Recently I arranged for Michael Riley to come and work with my initial teacher trainees and their mentors at Sussex University.
What a privilege.
After all, it was Michael alongside Jamie Byrom who inspired me to teach history the way that I have been for the last 18 years.
A visit to the brilliant SHP conference way back in 1999 saw me attend workshops led by two of the authors of the textbook: Changing Minds, which I had just invested in at school. This textbook was having a really positive impact on my classes so I guessed the authors must know a thing or two.
I remember being blown away by both of these SHP sessions and this enquiry based approach. I had been teaching for just three years and this was the light bulb moment for me. I really saw how I should be planning and teaching history.
This was how to help students join up their thinking and write coherently.
Teaching through enquiry questions that help combined and fuse substantive and disciplinary knowledge are the bedrock of my practice. Success in the classroom over many years have proven to me that this approach works.
Listening again to Michael support and challenge 50 teachers in our thinking recently was fantastic. It was a great day which was thoughtfully planned and inspirationally delivered.
Year 7 and exam questions
The first activity Michael asked us to complete was to mark a year 7 students’ essay. This was the first essay ‘Samantha’ had written in her secondary school history career. The question set was, ‘How healthy were the Romans?’ Michael asked us to work in pairs thinking in silence before sharing our thoughts about the piece of extended writing in front of us.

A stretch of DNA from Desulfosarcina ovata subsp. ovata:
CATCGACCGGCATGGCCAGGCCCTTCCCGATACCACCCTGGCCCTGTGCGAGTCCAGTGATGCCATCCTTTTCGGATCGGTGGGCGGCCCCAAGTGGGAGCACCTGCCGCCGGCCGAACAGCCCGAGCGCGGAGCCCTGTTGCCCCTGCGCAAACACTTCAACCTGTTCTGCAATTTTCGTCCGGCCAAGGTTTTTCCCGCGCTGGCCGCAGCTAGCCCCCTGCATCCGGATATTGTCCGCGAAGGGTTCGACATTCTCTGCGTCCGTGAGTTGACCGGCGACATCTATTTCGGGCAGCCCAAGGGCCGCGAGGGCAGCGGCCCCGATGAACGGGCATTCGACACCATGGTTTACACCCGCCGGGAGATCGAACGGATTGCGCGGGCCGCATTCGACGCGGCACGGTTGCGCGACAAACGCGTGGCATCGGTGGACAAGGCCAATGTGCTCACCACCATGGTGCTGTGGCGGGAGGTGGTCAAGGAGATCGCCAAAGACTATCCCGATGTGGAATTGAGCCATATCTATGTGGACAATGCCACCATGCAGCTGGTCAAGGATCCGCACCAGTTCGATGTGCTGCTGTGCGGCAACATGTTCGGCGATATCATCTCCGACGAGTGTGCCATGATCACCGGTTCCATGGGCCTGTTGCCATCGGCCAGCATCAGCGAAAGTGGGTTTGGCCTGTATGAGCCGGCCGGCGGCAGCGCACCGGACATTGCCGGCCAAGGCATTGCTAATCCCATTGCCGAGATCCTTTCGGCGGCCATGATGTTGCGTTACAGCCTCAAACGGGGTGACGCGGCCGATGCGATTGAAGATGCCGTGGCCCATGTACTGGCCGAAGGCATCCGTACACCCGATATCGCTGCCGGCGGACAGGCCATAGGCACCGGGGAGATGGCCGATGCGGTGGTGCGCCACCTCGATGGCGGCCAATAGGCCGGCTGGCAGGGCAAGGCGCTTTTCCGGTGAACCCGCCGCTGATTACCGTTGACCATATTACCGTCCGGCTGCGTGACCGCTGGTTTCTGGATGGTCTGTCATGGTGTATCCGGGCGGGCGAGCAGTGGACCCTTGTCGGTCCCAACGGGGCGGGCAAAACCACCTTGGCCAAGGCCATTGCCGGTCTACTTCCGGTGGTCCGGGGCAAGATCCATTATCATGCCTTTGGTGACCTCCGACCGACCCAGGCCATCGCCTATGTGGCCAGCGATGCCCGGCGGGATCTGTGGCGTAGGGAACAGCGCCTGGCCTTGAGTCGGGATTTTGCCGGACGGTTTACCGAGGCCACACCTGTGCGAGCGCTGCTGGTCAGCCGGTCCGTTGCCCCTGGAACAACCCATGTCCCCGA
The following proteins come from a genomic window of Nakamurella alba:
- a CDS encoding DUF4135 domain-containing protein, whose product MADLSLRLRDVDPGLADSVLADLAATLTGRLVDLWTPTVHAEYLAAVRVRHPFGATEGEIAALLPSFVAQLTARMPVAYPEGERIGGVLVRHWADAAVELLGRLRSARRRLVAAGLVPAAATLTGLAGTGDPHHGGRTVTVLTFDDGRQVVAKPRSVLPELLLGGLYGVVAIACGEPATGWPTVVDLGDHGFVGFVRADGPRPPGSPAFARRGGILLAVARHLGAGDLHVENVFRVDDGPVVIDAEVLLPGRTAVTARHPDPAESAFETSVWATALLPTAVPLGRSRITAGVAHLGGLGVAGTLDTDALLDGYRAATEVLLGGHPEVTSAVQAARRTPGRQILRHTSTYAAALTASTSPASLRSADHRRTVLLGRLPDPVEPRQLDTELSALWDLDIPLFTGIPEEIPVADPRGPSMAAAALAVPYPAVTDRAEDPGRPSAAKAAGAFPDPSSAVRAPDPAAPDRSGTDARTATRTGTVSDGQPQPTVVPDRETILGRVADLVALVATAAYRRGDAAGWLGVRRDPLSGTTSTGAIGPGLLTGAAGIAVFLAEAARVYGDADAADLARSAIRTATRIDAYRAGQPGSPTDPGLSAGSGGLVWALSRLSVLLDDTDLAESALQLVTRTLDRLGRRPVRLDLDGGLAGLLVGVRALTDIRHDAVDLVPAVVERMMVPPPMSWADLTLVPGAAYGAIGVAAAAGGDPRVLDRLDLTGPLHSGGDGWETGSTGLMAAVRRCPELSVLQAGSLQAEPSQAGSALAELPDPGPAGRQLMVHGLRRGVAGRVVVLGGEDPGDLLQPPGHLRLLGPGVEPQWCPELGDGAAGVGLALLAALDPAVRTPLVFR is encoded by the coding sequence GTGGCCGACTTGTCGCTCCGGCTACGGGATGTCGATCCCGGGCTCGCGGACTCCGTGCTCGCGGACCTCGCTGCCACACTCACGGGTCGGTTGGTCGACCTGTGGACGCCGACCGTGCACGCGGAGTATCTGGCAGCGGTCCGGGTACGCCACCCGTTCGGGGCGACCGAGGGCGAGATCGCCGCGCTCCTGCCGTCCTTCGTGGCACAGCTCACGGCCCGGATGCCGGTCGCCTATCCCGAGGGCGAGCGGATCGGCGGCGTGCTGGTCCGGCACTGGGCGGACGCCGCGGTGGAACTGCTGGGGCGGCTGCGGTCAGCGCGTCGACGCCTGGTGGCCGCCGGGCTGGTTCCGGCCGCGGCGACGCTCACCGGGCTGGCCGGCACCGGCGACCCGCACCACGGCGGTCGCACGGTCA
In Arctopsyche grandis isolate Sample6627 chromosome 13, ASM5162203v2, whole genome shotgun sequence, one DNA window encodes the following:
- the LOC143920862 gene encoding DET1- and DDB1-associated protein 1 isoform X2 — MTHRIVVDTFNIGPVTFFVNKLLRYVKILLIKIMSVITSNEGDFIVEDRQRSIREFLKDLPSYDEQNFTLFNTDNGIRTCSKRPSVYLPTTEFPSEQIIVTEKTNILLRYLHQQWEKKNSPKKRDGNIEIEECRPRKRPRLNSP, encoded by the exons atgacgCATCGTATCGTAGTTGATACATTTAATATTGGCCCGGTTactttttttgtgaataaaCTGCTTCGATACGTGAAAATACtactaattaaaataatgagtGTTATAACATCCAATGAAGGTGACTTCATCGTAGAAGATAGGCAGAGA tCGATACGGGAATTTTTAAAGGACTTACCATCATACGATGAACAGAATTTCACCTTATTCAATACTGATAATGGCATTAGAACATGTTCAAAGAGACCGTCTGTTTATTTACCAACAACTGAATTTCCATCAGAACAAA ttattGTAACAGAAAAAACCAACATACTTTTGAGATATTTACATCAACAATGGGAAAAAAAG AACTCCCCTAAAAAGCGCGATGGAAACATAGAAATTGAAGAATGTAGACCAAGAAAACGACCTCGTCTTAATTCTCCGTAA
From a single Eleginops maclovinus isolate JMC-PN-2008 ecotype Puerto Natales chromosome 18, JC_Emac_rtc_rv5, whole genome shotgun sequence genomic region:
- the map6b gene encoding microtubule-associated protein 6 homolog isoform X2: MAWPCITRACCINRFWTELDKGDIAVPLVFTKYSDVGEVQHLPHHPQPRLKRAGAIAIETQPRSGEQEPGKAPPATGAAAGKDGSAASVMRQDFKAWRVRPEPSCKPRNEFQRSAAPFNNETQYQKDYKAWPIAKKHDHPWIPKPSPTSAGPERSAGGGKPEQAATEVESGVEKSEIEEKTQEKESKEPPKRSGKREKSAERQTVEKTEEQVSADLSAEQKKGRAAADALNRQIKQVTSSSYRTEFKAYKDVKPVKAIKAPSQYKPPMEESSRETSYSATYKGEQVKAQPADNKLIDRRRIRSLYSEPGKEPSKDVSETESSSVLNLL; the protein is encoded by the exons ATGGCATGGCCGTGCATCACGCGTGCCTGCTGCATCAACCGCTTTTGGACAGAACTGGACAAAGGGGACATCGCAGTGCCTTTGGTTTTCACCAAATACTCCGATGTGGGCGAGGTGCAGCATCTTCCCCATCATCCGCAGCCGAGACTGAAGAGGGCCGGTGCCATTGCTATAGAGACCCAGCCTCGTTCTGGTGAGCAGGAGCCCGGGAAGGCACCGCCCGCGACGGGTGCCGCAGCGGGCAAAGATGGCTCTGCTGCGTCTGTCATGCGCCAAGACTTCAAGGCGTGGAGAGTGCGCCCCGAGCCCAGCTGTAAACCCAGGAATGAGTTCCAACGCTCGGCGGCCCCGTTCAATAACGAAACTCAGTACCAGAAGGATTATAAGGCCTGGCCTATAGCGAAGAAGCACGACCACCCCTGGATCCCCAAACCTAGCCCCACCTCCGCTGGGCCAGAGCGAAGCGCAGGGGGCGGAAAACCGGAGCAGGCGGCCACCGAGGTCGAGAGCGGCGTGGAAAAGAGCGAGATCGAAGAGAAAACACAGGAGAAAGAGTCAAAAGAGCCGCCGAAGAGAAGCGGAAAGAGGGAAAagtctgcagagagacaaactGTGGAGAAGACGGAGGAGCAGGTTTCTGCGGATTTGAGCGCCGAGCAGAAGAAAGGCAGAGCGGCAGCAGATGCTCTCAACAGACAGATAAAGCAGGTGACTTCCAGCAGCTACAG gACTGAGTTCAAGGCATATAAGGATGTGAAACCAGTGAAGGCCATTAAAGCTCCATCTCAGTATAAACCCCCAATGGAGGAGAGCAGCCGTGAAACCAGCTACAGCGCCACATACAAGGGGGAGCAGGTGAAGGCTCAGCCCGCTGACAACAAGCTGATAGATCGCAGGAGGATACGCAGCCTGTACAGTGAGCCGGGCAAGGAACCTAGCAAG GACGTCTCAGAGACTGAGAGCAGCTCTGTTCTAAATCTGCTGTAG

Having spent years and years marking such answers (albeit to clearer and more rigorous enquiry questions – but that was the point of the activity) I looked at the response in front of me. Bearing in mind this was a less able student, and that this was her first attempt at extended writing in a history classroom in secondary school, I thought it her response was pretty good. Many of the points were substantiated, the spelling was pretty good, especially the ‘history’ words. She had written in paragraphs.
OK, the conclusion contradicted the argument that had been put forward in the rest of the answer. And, fair enough, the evidence used to substantiate some of the points was clearly anachronistic. Nevertheless, I was encouraged by Samantha’s first essay attempt.
However, when I turned to my partner to discuss this written piece, an experienced teacher, I must say I was shocked. The response was quite scathing of Samantha’s work : The answer was weak as it was not enough like a GCSE answer. Where was the GCSE structure? Surely this is what year 7 must do? I must admit I was quite taken aback.
Why on earth would young Samantha know how to write a GCSE style answer? The question set was not a GCSE style question. And more worryingly why would any history teacher want an 11-year-old to write in such a style?
Surely history education should be about more than answering and practicing exam questions for five years.
Surely, we would want to instil a love of learning in the children in front of us?
We want to spark a keen interest in the subject we love.
We want children to go on to have a passion for history throughout their lives.